Marnie wants no one to know that she has been seeing Ray, as made evident when she shoved him away when she thought she saw Adam and Hannah.  When she does things like that, but then goes out with him and sleeps with him, it highlights that they merely like having sex with each other (because they have no one else to sleep with).

Ray is equally as awkward about their tryst as he too sends mixed signals in the form of taking her out, but then insulting her intellect, vanity, and home.  But he likes having sex with her though, so he puts up with the fact that they don’t get along.  There trying to make something work, because they’re both still awkward about their initial sexual encounter.  The more they go out though, the more it becomes clear that these two people should not be going out.  The relationship will just be founded upon sex, despite the fact that both Ray and Marnie realize they don’t like each other and it will just lead to more fighting.  Awkward people acting even more awkward because of an already awkward situation.

The C storyline featuring Shoshanna is an exact, but less insightful mirroring of Marnie’s dilemma, except it’s rife with stereotypical Shoshanna immaturity.  She talks about how she wants to be in a serious relationship, but is stuck with some schmuck named Parker, who may be brain dead.  But of course, she puts up with his stupidity because she likes having sex with him.  Shoshanna is an exaggerated version of Marnie in this episode as she mirrors Marnie’s action, but with an immaturity and empty-headedness that is expected and welcomed for her age.  As a result, we don’t take Shoshanna as serious because we realize that how she acts is how people her age act, making her act her age.  She only seems immature and childish in contrast with Marnie and Hannah; in reality it is these two who are immature as they are acting in a similar way to a college student.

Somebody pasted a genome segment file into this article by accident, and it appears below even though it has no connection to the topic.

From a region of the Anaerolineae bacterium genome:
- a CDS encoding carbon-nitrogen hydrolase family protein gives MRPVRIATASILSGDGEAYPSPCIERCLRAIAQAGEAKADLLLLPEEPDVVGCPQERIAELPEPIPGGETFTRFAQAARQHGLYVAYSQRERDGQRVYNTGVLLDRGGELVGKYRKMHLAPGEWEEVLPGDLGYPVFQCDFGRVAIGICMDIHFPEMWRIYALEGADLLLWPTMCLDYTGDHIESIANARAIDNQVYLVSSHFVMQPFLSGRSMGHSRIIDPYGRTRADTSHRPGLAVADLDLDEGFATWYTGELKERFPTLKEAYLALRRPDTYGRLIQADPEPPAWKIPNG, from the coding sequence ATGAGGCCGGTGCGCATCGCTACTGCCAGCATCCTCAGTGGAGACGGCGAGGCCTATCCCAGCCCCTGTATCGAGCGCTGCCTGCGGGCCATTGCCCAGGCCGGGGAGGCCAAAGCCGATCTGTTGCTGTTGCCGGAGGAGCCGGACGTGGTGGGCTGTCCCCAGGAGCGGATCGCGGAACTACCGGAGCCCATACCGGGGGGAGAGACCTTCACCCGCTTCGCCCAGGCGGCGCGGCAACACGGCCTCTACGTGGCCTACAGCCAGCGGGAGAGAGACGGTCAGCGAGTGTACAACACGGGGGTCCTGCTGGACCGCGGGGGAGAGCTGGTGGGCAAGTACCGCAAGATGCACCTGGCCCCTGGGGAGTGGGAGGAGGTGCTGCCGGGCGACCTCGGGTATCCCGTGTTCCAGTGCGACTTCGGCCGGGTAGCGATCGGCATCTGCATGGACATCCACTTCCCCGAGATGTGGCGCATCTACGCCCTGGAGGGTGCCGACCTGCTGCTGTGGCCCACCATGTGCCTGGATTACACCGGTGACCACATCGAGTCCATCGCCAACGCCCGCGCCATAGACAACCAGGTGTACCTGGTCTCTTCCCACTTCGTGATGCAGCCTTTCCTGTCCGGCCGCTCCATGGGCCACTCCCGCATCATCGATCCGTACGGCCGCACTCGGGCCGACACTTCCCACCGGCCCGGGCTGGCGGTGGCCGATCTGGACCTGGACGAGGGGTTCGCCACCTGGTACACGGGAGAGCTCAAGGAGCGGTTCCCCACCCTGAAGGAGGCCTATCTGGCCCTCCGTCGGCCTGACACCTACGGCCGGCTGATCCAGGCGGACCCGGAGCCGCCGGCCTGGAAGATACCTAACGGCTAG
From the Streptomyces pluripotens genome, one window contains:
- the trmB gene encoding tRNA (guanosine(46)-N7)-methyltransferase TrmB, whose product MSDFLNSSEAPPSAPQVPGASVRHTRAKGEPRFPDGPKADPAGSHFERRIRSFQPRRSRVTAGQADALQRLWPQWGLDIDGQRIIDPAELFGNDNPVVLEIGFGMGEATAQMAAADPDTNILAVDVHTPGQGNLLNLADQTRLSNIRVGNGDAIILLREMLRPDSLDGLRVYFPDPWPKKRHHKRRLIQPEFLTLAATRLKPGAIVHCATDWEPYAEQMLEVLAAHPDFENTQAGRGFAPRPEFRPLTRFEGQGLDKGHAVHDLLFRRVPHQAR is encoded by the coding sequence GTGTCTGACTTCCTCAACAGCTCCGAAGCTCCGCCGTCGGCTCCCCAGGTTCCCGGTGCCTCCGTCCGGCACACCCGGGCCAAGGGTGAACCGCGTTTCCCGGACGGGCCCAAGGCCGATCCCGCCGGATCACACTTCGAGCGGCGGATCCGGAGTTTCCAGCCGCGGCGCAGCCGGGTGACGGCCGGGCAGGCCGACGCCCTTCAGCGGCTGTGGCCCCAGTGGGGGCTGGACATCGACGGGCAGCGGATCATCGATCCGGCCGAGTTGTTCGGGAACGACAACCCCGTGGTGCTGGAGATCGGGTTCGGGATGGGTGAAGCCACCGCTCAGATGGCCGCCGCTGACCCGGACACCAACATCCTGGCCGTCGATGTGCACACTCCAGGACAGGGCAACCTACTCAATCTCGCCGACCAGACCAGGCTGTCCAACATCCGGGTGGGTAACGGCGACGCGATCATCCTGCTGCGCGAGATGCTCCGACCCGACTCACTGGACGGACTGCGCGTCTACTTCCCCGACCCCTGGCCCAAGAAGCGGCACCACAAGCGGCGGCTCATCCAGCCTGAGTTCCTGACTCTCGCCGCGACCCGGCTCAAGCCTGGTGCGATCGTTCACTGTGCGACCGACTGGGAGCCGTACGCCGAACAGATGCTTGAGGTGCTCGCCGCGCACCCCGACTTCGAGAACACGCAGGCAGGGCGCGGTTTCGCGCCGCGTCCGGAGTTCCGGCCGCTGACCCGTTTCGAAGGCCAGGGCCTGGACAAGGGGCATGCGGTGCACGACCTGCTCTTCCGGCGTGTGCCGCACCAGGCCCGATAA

Three of the four main girls are put into awkward situations in “Free Snacks”.  Hannah is now stuck in a job that she feels will constrict her creativity and smother her dreams.  Marnie and Shoshanna are in uncomfortable “pseudo-relationships” because they don’t know how to react to awkward situations of a one night stand, and “the talk” every couple has to determine what exactly they are.  The reason why they are being so awkward is because they aren’t nearly as adult as they’d like to be.  They’re more reminiscent of junior high school students encountering junior high school problems of an awkward crush and a desire to break free from authority.  It’s a telltale sign of immaturity when you’re going out with someone you don’t like, as is possibly throwing away your future for free snacks.  But then again teenagers never were the most mature people.